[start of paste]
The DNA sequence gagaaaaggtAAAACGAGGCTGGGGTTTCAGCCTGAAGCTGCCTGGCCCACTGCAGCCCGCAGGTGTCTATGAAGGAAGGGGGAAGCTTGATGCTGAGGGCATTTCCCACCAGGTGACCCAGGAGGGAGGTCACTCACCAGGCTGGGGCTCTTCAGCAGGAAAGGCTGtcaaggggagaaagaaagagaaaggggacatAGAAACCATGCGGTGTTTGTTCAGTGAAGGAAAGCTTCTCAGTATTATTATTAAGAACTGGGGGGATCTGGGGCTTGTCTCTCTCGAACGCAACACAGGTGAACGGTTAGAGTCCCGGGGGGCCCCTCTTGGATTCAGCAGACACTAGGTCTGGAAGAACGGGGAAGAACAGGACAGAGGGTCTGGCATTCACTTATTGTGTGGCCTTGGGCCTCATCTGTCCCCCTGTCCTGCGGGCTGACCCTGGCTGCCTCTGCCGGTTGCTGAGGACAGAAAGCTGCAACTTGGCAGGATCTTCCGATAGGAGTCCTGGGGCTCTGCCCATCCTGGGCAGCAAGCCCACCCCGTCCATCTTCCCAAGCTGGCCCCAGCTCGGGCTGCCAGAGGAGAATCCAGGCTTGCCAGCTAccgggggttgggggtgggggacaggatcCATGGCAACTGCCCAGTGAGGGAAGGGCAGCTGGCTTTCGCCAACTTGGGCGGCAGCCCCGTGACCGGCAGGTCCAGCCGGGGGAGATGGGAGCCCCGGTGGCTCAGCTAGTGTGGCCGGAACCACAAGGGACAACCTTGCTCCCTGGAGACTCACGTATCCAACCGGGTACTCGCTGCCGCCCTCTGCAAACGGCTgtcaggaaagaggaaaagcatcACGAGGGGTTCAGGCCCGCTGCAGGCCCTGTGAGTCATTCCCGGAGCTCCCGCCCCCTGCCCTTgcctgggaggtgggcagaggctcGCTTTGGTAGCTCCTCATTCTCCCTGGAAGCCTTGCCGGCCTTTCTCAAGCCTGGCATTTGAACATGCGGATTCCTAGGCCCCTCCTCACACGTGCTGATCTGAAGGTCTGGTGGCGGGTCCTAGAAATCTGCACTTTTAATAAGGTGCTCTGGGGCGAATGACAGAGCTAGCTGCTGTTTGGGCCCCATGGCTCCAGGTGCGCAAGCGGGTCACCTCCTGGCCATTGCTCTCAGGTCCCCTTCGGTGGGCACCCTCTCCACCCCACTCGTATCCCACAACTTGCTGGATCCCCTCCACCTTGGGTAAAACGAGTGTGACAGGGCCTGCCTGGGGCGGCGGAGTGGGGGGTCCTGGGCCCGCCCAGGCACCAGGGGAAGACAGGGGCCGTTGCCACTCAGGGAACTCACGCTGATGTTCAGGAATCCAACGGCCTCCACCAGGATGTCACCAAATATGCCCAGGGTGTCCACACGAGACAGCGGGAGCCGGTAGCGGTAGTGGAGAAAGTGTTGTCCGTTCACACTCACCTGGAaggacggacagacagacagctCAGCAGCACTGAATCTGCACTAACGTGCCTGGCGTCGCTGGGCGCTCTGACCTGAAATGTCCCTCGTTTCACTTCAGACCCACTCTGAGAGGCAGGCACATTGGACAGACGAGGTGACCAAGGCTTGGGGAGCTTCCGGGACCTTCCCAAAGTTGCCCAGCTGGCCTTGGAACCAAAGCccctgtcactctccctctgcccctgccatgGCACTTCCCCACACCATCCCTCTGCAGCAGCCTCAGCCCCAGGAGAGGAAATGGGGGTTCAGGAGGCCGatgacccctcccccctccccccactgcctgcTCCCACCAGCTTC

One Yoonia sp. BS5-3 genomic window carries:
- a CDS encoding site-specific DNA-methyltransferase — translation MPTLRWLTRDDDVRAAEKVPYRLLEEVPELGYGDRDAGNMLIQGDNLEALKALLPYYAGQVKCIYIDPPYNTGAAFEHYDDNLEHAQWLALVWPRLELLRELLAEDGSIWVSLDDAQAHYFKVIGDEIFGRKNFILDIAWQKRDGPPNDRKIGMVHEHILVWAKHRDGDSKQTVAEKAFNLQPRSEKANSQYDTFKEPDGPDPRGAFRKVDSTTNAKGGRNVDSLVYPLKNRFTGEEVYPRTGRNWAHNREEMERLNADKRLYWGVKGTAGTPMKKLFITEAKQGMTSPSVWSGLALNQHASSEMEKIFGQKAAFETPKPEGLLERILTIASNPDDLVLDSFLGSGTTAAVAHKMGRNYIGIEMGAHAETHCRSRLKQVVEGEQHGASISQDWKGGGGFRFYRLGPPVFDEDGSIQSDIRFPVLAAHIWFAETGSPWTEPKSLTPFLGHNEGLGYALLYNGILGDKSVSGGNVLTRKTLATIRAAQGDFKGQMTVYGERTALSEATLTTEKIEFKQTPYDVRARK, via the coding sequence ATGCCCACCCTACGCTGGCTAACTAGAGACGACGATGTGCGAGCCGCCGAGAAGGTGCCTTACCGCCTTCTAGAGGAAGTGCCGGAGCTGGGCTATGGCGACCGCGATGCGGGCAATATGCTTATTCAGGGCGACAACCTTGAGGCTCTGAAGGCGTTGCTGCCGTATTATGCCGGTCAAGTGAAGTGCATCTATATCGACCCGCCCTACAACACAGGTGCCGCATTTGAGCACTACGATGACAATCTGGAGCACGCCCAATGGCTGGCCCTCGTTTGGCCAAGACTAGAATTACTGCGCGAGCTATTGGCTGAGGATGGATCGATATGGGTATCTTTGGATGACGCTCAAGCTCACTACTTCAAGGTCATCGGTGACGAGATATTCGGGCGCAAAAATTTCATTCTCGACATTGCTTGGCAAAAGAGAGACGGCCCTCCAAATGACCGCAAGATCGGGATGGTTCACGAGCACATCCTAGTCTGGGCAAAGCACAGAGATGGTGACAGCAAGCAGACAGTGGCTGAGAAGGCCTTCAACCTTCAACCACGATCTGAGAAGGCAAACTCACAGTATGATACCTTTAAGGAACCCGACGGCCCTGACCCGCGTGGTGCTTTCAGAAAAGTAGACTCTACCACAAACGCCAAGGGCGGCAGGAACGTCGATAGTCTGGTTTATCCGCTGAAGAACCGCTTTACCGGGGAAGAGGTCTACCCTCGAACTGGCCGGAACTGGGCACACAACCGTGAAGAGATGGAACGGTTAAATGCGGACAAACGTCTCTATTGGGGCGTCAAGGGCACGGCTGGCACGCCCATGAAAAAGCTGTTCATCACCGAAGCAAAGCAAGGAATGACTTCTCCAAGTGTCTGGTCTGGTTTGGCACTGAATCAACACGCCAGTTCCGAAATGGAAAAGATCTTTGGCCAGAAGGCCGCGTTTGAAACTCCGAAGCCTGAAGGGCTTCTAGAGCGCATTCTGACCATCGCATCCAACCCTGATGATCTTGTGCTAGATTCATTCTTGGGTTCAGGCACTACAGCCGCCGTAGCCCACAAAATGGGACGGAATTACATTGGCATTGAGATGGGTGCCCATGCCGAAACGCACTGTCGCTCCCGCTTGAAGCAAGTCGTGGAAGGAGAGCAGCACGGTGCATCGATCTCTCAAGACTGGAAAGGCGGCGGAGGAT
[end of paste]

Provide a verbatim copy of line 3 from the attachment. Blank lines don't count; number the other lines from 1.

- a CDS encoding site-specific DNA-methyltransferase — translation MPTLRWLTRDDDVRAAEKVPYRLLEEVPELGYGDRDAGNMLIQGDNLEALKALLPYYAGQVKCIYIDPPYNTGAAFEHYDDNLEHAQWLALVWPRLELLRELLAEDGSIWVSLDDAQAHYFKVIGDEIFGRKNFILDIAWQKRDGPPNDRKIGMVHEHILVWAKHRDGDSKQTVAEKAFNLQPRSEKANSQYDTFKEPDGPDPRGAFRKVDSTTNAKGGRNVDSLVYPLKNRFTGEEVYPRTGRNWAHNREEMERLNADKRLYWGVKGTAGTPMKKLFITEAKQGMTSPSVWSGLALNQHASSEMEKIFGQKAAFETPKPEGLLERILTIASNPDDLVLDSFLGSGTTAAVAHKMGRNYIGIEMGAHAETHCRSRLKQVVEGEQHGASISQDWKGGGGFRFYRLGPPVFDEDGSIQSDIRFPVLAAHIWFAETGSPWTEPKSLTPFLGHNEGLGYALLYNGILGDKSVSGGNVLTRKTLATIRAAQGDFKGQMTVYGERTALSEATLTTEKIEFKQTPYDVRARK, via the coding sequence ATGCCCACCCTACGCTGGCTAACTAGAGACGACGATGTGCGAGCCGCCGAGAAGGTGCCTTACCGCCTTCTAGAGGAAGTGCCGGAGCTGGGCTATGGCGACCGCGATGCGGGCAATATGCTTATTCAGGGCGACAACCTTGAGGCTCTGAAGGCGTTGCTGCCGTATTATGCCGGTCAAGTGAAGTGCATCTATATCGACCCGCCCTACAACACAGGTGCCGCATTTGAGCACTACGATGACAATCTGGAGCACGCCCAATGGCTGGCCCTCGTTTGGCCAAGACTAGAATTACTGCGCGAGCTATTGGCTGAGGATGGATCGATATGGGTATCTTTGGATGACGCTCAAGCTCACTACTTCAAGGTCATCGGTGACGAGATATTCGGGCGCAAAAATTTCATTCTCGACATTGCTTGGCAAAAGAGAGACGGCCCTCCAAATGACCGCAAGATCGGGATGGTTCACGAGCACATCCTAGTCTGGGCAAAGCACAGAGATGGTGACAGCAAGCAGACAGTGGCTGAGAAGGCCTTCAACCTTCAACCACGATCTGAGAAGGCAAACTCACAGTATGATACCTTTAAGGAACCCGACGGCCCTGACCCGCGTGGTGCTTTCAGAAAAGTAGACTCTACCACAAACGCCAAGGGCGGCAGGAACGTCGATAGTCTGGTTTATCCGCTGAAGAACCGCTTTACCGGGGAAGAGGTCTACCCTCGAACTGGCCGGAACTGGGCACACAACCGTGAAGAGATGGAACGGTTAAATGCGGACAAACGTCTCTATTGGGGCGTCAAGGGCACGGCTGGCACGCCCATGAAAAAGCTGTTCATCACCGAAGCAAAGCAAGGAATGACTTCTCCAAGTGTCTGGTCTGGTTTGGCACTGAATCAACACGCCAGTTCCGAAATGGAAAAGATCTTTGGCCAGAAGGCCGCGTTTGAAACTCCGAAGCCTGAAGGGCTTCTAGAGCGCATTCTGACCATCGCATCCAACCCTGATGATCTTGTGCTAGATTCATTCTTGGGTTCAGGCACTACAGCCGCCGTAGCCCACAAAATGGGACGGAATTACATTGGCATTGAGATGGGTGCCCATGCCGAAACGCACTGTCGCTCCCGCTTGAAGCAAGTCGTGGAAGGAGAGCAGCACGGTGCATCGATCTCTCAAGACTGGAAAGGCGGCGGAGGAT